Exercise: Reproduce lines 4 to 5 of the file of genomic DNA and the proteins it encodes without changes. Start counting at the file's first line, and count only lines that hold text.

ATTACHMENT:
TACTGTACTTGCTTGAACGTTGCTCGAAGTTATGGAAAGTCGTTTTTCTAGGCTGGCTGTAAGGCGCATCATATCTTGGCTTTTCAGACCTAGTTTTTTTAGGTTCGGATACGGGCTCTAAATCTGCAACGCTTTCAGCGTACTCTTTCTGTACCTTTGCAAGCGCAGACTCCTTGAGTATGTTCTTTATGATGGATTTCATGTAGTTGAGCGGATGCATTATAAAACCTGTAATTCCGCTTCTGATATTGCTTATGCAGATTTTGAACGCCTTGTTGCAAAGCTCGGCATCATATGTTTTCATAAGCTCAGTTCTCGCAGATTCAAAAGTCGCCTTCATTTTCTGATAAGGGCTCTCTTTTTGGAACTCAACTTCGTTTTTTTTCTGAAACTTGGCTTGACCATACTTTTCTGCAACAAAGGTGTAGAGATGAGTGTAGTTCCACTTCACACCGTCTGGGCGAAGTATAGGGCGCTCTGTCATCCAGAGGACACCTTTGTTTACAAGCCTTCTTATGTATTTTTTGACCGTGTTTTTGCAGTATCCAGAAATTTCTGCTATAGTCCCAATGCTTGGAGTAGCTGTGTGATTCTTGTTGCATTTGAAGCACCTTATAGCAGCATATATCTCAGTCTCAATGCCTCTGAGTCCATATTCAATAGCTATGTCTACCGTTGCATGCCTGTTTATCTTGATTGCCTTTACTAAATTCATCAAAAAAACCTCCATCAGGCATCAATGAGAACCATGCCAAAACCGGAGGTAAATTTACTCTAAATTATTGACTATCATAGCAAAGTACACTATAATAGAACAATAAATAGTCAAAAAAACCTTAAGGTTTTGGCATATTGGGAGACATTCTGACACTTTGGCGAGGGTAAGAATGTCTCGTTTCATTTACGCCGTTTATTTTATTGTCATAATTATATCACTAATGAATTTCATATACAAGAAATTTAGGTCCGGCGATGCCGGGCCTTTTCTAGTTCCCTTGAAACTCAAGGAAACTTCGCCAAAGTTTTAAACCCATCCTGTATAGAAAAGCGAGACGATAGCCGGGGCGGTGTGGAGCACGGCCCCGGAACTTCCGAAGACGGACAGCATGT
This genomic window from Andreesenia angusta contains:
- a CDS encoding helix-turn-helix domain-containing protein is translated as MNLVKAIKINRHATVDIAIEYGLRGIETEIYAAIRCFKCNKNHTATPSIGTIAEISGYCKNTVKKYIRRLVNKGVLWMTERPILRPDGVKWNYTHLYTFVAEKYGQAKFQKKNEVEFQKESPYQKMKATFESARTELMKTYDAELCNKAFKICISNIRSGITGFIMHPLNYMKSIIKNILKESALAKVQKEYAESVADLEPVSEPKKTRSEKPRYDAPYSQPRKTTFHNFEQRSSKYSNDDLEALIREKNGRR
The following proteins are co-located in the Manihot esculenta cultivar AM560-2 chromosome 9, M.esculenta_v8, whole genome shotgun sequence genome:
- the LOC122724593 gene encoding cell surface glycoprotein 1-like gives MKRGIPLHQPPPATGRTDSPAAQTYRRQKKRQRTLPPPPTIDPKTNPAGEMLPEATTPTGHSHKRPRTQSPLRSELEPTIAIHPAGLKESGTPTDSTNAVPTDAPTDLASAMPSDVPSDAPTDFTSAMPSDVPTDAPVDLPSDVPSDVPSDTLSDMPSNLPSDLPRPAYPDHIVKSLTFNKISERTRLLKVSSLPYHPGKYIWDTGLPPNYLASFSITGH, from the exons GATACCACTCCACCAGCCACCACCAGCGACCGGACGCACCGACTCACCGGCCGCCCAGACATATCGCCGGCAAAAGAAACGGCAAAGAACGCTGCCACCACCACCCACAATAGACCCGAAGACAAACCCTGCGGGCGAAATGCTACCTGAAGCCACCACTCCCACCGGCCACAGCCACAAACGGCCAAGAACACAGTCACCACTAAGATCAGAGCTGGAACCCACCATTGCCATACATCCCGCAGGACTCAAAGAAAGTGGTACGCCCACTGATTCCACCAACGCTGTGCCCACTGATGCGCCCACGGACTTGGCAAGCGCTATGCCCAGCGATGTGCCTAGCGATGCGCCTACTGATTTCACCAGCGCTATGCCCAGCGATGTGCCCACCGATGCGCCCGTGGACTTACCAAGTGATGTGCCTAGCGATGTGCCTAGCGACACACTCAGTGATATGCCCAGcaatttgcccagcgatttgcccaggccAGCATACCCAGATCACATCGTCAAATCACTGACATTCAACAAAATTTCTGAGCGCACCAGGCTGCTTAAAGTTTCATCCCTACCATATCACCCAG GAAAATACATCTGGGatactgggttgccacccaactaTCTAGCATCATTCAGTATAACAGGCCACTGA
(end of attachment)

The following proteins are co-located in the Manihot esculenta cultivar AM560-2 chromosome 9, M.esculenta_v8, whole genome shotgun sequence genome:
- the LOC122724593 gene encoding cell surface glycoprotein 1-like gives MKRGIPLHQPPPATGRTDSPAAQTYRRQKKRQRTLPPPPTIDPKTNPAGEMLPEATTPTGHSHKRPRTQSPLRSELEPTIAIHPAGLKESGTPTDSTNAVPTDAPTDLASAMPSDVPSDAPTDFTSAMPSDVPTDAPVDLPSDVPSDVPSDTLSDMPSNLPSDLPRPAYPDHIVKSLTFNKISERTRLLKVSSLPYHPGKYIWDTGLPPNYLASFSITGH, from the exons GATACCACTCCACCAGCCACCACCAGCGACCGGACGCACCGACTCACCGGCCGCCCAGACATATCGCCGGCAAAAGAAACGGCAAAGAACGCTGCCACCACCACCCACAATAGACCCGAAGACAAACCCTGCGGGCGAAATGCTACCTGAAGCCACCACTCCCACCGGCCACAGCCACAAACGGCCAAGAACACAGTCACCACTAAGATCAGAGCTGGAACCCACCATTGCCATACATCCCGCAGGACTCAAAGAAAGTGGTACGCCCACTGATTCCACCAACGCTGTGCCCACTGATGCGCCCACGGACTTGGCAAGCGCTATGCCCAGCGATGTGCCTAGCGATGCGCCTACTGATTTCACCAGCGCTATGCCCAGCGATGTGCCCACCGATGCGCCCGTGGACTTACCAAGTGATGTGCCTAGCGATGTGCCTAGCGACACACTCAGTGATATGCCCAGcaatttgcccagcgatttgcccaggccAGCATACCCAGATCACATCGTCAAATCACTGACATTCAACAAAATTTCTGAGCGCACCAGGCTGCTTAAAGTTTCATCCCTACCATATCACCCAG GAAAATACATCTGGGatactgggttgccacccaactaTCTAGCATCATTCAGTATAACAGGCCACTGA